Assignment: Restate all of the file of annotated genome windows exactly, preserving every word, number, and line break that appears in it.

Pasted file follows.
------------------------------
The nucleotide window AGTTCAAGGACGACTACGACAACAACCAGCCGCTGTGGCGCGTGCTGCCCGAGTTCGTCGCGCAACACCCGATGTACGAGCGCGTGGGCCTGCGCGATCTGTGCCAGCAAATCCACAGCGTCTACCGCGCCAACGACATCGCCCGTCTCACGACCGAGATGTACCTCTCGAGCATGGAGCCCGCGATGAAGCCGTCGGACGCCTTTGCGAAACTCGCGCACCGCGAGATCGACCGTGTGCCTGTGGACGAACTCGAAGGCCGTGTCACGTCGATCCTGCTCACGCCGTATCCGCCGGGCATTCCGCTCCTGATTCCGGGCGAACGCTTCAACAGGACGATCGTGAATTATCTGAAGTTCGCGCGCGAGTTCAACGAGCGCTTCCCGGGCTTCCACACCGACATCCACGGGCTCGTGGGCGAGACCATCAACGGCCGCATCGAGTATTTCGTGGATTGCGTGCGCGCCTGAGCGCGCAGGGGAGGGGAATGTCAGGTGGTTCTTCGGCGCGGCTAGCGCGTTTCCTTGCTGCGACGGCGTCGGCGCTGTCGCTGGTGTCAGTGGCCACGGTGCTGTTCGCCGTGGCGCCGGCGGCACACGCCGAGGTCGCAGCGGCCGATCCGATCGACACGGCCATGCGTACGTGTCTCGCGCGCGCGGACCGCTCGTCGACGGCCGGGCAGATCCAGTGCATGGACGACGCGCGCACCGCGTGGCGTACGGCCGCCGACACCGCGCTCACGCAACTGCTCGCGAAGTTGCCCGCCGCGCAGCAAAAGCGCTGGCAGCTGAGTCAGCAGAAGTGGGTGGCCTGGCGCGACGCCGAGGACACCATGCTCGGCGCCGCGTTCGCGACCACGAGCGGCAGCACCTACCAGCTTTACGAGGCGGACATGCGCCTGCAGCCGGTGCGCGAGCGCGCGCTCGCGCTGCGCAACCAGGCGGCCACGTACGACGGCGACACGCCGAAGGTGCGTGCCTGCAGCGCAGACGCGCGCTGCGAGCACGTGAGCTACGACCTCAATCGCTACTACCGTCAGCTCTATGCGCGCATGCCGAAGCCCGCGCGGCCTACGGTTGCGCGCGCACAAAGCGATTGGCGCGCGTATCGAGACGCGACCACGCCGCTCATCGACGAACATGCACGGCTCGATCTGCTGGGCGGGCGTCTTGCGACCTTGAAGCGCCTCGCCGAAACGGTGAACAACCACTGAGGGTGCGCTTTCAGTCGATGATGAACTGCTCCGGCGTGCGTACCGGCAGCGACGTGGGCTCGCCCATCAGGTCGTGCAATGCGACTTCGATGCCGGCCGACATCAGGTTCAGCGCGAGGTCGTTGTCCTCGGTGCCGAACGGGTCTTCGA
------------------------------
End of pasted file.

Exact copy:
The nucleotide window AGTTCAAGGACGACTACGACAACAACCAGCCGCTGTGGCGCGTGCTGCCCGAGTTCGTCGCGCAACACCCGATGTACGAGCGCGTGGGCCTGCGCGATCTGTGCCAGCAAATCCACAGCGTCTACCGCGCCAACGACATCGCCCGTCTCACGACCGAGATGTACCTCTCGAGCATGGAGCCCGCGATGAAGCCGTCGGACGCCTTTGCGAAACTCGCGCACCGCGAGATCGACCGTGTGCCTGTGGACGAACTCGAAGGCCGTGTCACGTCGATCCTGCTCACGCCGTATCCGCCGGGCATTCCGCTCCTGATTCCGGGCGAACGCTTCAACAGGACGATCGTGAATTATCTGAAGTTCGCGCGCGAGTTCAACGAGCGCTTCCCGGGCTTCCACACCGACATCCACGGGCTCGTGGGCGAGACCATCAACGGCCGCATCGAGTATTTCGTGGATTGCGTGCGCGCCTGAGCGCGCAGGGGAGGGGAATGTCAGGTGGTTCTTCGGCGCGGCTAGCGCGTTTCCTTGCTGCGACGGCGTCGGCGCTGTCGCTGGTGTCAGTGGCCACGGTGCTGTTCGCCGTGGCGCCGGCGGCACACGCCGAGGTCGCAGCGGCCGATCCGATCGACACGGCCATGCGTACGTGTCTCGCGCGCGCGGACCGCTCGTCGACGGCCGGGCAGATCCAGTGCATGGACGACGCGCGCACCGCGTGGCGTACGGCCGCCGACACCGCGCTCACGCAACTGCTCGCGAAGTTGCCCGCCGCGCAGCAAAAGCGCTGGCAGCTGAGTCAGCAGAAGTGGGTGGCCTGGCGCGACGCCGAGGACACCATGCTCGGCGCCGCGTTCGCGACCACGAGCGGCAGCACCTACCAGCTTTACGAGGCGGACATGCGCCTGCAGCCGGTGCGCGAGCGCGCGCTCGCGCTGCGCAACCAGGCGGCCACGTACGACGGCGACACGCCGAAGGTGCGTGCCTGCAGCGCAGACGCGCGCTGCGAGCACGTGAGCTACGACCTCAATCGCTACTACCGTCAGCTCTATGCGCGCATGCCGAAGCCCGCGCGGCCTACGGTTGCGCGCGCACAAAGCGATTGGCGCGCGTATCGAGACGCGACCACGCCGCTCATCGACGAACATGCACGGCTCGATCTGCTGGGCGGGCGTCTTGCGACCTTGAAGCGCCTCGCCGAAACGGTGAACAACCACTGAGGGTGCGCTTTCAGTCGATGATGAACTGCTCCGGCGTGCGTACCGGCAGCGACGTGGGCTCGCCCATCAGGTCGTGCAATGCGACTTCGATGCCGGCCGACATCAGGTTCAGCGCGAGGTCGTTGTCCTCGGTGCCGAACGGGTCTTCGA